It is an inimitable tragedy when someone is so overwhelmed and shrouded in despair that the only option they see available to them is taking their own life.  It must be the lowest and dimmest point of such a person’s life.  We can be shocked, distraught, angered, upset, dumbfounded but judgemental?  I don’t think so.  If such news doesn’t elicit compassion within you then I am speechless.

Depression is not as distant a reality as many would like to think.  Something that happens to ‘certain’ people.  It is a clear and present danger in the daily reality of many of our friends and family.  I too, remember when after having my first child, the pressures of being the ‘perfect’ mother who instinctively knew what to do began to cave in around me.  I remember the moment clearly.  I hadn’t eaten that morning.  I had not had my bath. Having decided to breastfeed exclusively for the first six months, I had an interrupted night’s sleep as I had had the night before. My mother and I were giving my son a bath earlier and she made a suggestion which I interpreted as criticism.   My husband was at work and I felt alone.  As I placed another set of soiled baby clothes in the washing machine, I felt a cloud of darkness begin to seduce me.  It was not a literal cloud, more like an invitation to dance with a masked dancer whose true nature would only be revealed once caught in his clutches.  I am grateful that I had the clarity of mind to say no thank you to that dance.  And I know without a shadow of doubt, if I had entertained that sinister dancer, I would be telling a different story today.  Post-natal depression is simply what I would have been told.  I was able to derive strength from my faith that day and escaped the clutches of depression but not many are so lucky.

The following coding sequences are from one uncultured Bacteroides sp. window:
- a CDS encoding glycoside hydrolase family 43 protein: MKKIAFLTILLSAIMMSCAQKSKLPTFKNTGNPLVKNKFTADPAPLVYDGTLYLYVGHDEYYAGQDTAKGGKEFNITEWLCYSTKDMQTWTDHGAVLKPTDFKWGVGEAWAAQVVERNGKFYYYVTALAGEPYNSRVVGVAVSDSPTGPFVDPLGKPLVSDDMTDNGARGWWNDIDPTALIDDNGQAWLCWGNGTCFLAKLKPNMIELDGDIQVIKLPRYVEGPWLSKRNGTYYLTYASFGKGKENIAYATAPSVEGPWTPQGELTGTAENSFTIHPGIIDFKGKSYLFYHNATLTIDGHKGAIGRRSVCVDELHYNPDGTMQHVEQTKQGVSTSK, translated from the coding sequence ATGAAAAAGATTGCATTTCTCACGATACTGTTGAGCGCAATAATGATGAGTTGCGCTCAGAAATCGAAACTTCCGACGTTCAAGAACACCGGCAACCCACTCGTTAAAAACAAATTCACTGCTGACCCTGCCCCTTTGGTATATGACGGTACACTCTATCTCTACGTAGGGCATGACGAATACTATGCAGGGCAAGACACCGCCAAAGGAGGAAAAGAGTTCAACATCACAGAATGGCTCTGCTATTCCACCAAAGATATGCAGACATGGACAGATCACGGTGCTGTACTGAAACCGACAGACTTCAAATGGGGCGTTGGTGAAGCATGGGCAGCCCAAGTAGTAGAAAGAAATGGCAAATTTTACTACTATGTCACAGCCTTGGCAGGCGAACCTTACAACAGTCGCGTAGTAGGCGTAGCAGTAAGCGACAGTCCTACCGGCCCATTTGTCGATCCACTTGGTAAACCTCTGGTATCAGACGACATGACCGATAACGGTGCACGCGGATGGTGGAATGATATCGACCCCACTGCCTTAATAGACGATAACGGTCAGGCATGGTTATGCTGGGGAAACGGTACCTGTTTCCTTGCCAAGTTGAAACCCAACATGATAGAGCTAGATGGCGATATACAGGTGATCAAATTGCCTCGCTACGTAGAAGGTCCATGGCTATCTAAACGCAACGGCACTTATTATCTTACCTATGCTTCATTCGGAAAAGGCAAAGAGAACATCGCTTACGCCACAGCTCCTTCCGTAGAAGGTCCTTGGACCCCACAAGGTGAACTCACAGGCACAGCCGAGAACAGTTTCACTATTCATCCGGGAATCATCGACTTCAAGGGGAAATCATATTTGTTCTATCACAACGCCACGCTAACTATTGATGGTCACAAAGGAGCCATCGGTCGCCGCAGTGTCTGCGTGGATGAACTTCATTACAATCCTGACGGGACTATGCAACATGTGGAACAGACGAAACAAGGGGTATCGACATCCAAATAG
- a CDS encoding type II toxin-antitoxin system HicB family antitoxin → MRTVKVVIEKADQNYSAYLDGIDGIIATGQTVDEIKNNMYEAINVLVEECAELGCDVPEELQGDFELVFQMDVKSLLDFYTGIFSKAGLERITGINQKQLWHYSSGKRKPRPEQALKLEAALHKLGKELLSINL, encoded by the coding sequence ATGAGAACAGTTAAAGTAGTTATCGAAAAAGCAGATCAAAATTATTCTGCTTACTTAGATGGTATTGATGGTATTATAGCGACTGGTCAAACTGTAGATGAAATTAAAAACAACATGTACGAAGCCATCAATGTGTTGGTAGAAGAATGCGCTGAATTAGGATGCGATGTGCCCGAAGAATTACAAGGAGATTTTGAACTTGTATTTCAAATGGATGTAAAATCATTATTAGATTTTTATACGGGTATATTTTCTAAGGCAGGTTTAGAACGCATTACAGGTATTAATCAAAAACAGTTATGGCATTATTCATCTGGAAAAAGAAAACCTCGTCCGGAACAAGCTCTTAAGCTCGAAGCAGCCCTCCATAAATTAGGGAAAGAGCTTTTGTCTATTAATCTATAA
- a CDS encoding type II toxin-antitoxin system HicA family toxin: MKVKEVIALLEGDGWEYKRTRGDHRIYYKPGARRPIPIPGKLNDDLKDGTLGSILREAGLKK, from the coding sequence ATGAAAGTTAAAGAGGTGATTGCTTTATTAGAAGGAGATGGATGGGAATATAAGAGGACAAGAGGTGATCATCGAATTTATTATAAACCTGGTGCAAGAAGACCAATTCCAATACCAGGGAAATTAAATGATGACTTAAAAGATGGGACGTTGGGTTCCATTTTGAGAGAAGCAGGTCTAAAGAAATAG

I Corinthians 10:12-13

Therefore let him who thinks he stands take heed lest he fall. No temptation has overtaken you except such as is common to man; but God is faithful, who will not allow you to be tempted beyond what you are able, but with the temptation will also make the way of escape, that you may be able to bear it.

My faith was my way of escape.  It is a faith that I wish for all but such is life; not all will believe it.  However, I also strongly believe that we can all offer one another a way of escape from the burdening issues we may face and make it easier to bear burdens.  I’ve blogged about this before in Too Busy to Care.  And I think it requires mentioning again.  Let’s be attentive to one another, particularly people you know who are suffering from depression or going through a tough time.  Let’s just care a bit more and not forget that it could have been you in their position. You never know, you might save a life!